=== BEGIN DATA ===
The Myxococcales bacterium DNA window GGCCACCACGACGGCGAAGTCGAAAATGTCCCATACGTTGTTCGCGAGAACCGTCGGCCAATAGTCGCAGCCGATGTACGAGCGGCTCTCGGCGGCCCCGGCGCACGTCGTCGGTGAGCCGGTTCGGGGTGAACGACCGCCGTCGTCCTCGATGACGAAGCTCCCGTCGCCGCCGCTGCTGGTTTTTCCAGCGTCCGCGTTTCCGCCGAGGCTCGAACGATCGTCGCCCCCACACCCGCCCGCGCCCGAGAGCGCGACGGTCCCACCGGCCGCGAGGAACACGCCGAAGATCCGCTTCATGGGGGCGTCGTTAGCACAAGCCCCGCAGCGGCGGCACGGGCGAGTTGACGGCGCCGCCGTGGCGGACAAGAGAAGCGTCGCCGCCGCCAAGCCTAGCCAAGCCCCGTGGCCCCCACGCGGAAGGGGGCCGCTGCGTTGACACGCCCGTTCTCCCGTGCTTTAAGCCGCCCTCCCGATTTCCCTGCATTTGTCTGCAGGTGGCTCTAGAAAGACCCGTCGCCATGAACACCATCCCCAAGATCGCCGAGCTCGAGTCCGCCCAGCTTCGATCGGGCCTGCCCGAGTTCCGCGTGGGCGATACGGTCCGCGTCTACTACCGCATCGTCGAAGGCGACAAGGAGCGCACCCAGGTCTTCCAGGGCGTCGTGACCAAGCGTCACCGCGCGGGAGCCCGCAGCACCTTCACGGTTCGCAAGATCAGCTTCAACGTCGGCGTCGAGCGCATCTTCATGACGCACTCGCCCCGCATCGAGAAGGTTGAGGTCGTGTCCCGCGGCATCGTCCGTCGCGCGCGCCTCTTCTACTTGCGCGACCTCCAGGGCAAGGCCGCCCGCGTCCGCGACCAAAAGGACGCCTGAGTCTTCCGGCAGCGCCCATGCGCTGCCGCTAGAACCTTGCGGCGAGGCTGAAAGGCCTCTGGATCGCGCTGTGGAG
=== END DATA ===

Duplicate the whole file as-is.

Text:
The Myxococcales bacterium DNA window GGCCACCACGACGGCGAAGTCGAAAATGTCCCATACGTTGTTCGCGAGAACCGTCGGCCAATAGTCGCAGCCGATGTACGAGCGGCTCTCGGCGGCCCCGGCGCACGTCGTCGGTGAGCCGGTTCGGGGTGAACGACCGCCGTCGTCCTCGATGACGAAGCTCCCGTCGCCGCCGCTGCTGGTTTTTCCAGCGTCCGCGTTTCCGCCGAGGCTCGAACGATCGTCGCCCCCACACCCGCCCGCGCCCGAGAGCGCGACGGTCCCACCGGCCGCGAGGAACACGCCGAAGATCCGCTTCATGGGGGCGTCGTTAGCACAAGCCCCGCAGCGGCGGCACGGGCGAGTTGACGGCGCCGCCGTGGCGGACAAGAGAAGCGTCGCCGCCGCCAAGCCTAGCCAAGCCCCGTGGCCCCCACGCGGAAGGGGGCCGCTGCGTTGACACGCCCGTTCTCCCGTGCTTTAAGCCGCCCTCCCGATTTCCCTGCATTTGTCTGCAGGTGGCTCTAGAAAGACCCGTCGCCATGAACACCATCCCCAAGATCGCCGAGCTCGAGTCCGCCCAGCTTCGATCGGGCCTGCCCGAGTTCCGCGTGGGCGATACGGTCCGCGTCTACTACCGCATCGTCGAAGGCGACAAGGAGCGCACCCAGGTCTTCCAGGGCGTCGTGACCAAGCGTCACCGCGCGGGAGCCCGCAGCACCTTCACGGTTCGCAAGATCAGCTTCAACGTCGGCGTCGAGCGCATCTTCATGACGCACTCGCCCCGCATCGAGAAGGTTGAGGTCGTGTCCCGCGGCATCGTCCGTCGCGCGCGCCTCTTCTACTTGCGCGACCTCCAGGGCAAGGCCGCCCGCGTCCGCGACCAAAAGGACGCCTGAGTCTTCCGGCAGCGCCCATGCGCTGCCGCTAGAACCTTGCGGCGAGGCTGAAAGGCCTCTGGATCGCGCTGTGGAG